“I had no idea others felt this way,” my client said. “I thought something was wrong with me.”

In an era of dueling, politicized employment rate numbers, it can be difficult to know what the truth is. But for those who are out of work – who want to be employed – truth may arrive each day in the sense of a bill that is delayed, a feeling of lacking a place to belong, or a missing part of identity.

These feelings of displacement and uncertainty are something that many JEVS Career Strategies clients experience and feel, particularly those who have been out of work for a long period of time. It is not a unique phenomenon. Philadelphia’s unemployment rate, as of March of this year, continued to hover around 6 percent. According to the Bureau of Labor Statistics, prior to the Great Recession, just 18 percent of those who were considered unemployed were “long-term unemployed” (six months or more); today, that number is 28 percent.

The potential root causes of long-term unemployment are many. Age discrimination continues to be an issue, particularly for those 55 and older; there has been a contraction in the number of stable, long-term jobs; and a marketplace shift in work options has led to more people cobbling together contract work in a gig economy, frequently with no benefits or health insurance.

But as The Psychology of Working notes, work is a “central aspect of life” and is “central to mental health.” And we know that good mental health is critical to maintaining motivation, focus, resilience and a positive attitude during a job search.

We see this every day. As career advisers and counselors, we know that long-term unemployment is a designation that cuts across all races, genders, employment sectors and educational levels — bringing with it a host of psychological stresses. Some clients are angry, upset, scared and worried about the future. Frequently, someone who is long-term unemployed may withdraw himself or herself from friendships or family, as well as from the networking relationships with former colleagues or business contacts that are so vital to a successful job search.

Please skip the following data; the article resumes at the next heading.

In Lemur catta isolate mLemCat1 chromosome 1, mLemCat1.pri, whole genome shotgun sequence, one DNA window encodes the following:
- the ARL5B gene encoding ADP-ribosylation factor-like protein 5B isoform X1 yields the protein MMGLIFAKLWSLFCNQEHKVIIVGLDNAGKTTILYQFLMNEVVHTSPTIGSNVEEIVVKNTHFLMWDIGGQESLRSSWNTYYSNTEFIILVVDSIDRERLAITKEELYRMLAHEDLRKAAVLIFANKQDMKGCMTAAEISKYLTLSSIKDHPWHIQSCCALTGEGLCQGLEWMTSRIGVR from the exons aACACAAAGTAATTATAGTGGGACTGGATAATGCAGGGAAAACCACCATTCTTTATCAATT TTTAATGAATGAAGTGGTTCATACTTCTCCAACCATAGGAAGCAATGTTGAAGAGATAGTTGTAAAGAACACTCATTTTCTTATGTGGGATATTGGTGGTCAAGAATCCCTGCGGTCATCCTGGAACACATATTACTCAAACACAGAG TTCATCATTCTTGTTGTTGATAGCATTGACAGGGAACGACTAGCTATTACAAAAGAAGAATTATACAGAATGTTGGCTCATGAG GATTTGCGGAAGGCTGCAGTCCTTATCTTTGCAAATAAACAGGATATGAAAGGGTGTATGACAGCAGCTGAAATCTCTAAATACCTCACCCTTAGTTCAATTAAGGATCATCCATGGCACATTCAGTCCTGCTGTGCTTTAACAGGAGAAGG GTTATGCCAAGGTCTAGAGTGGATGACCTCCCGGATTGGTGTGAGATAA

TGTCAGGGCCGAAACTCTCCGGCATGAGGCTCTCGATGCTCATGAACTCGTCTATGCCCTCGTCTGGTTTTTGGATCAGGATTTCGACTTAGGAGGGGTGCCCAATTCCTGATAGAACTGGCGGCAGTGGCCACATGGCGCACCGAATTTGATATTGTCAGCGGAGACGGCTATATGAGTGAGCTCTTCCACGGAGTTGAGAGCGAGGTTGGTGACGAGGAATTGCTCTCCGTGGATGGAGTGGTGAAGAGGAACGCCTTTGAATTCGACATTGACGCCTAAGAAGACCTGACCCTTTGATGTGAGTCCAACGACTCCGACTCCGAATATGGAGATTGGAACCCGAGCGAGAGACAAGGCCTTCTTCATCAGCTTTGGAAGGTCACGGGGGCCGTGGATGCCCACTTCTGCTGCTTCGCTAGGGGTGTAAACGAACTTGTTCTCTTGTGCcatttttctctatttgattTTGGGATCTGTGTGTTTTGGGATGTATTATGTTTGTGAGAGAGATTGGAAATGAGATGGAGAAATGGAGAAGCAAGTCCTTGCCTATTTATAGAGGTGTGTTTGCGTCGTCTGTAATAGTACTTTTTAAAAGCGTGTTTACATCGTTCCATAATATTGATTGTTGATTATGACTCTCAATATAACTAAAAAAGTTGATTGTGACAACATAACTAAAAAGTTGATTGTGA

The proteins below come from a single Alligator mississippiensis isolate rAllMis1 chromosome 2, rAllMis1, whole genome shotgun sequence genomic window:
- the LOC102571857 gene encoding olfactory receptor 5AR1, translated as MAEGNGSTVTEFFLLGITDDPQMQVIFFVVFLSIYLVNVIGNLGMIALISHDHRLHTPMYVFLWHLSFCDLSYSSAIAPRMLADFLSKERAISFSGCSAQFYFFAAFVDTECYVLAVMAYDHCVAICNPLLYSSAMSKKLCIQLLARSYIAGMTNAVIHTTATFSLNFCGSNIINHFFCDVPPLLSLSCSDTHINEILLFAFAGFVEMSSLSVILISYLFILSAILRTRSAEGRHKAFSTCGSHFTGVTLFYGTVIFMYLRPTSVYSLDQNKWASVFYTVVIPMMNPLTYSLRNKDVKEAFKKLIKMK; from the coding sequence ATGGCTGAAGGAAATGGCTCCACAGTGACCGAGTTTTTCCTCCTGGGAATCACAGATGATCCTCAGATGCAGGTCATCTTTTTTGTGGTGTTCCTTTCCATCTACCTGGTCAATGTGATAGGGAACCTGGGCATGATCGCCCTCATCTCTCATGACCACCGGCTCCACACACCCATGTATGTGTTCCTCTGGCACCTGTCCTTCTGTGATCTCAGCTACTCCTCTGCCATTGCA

The experience of repeated rejection makes the long-term unemployment experience different from those who are quickly out and back in the job market, or the experience of returning to the workforce after caring for a child. It affects self-esteem and dignity — and makes the process of networking (key to securing employment) more emotionally fraught.

For more than 75 years, we’ve assisted workers in the Delaware Valley, providing the tools and processes — as well as job placement services — to help people find their next great career. Focusing on the barriers facing those who have endured the stigma of long-term unemployment during this “economic recovery” is both crucial to the individual and vital to our regional economic picture.

If you’re finding yourself in the midst of a job search, and looking for some new options – one-on-one career counseling, interview preparation, resume assistance, networking advice – even new contacts, computer classes, and job search and placement assistance – why not give Career Strategies a call? Now, with Skype, it’s possible to consult with our team, privately and confidentially, from your own home.


– by Peggy Truitt, Program Director, JEVS Career Strategies


If you are interested in learning how JEVS Career Strategies can help individuals get to the next stage in their careers or job search…

> Learn more.

> Submit an inquiry form, anytime of day!

> See/attend our upcoming free workshops.

> Read our career advice blogs.

> Contact us at 215-832-0878 or cs@jevs.org

Posted in Blog JEVS Program: Career Strategies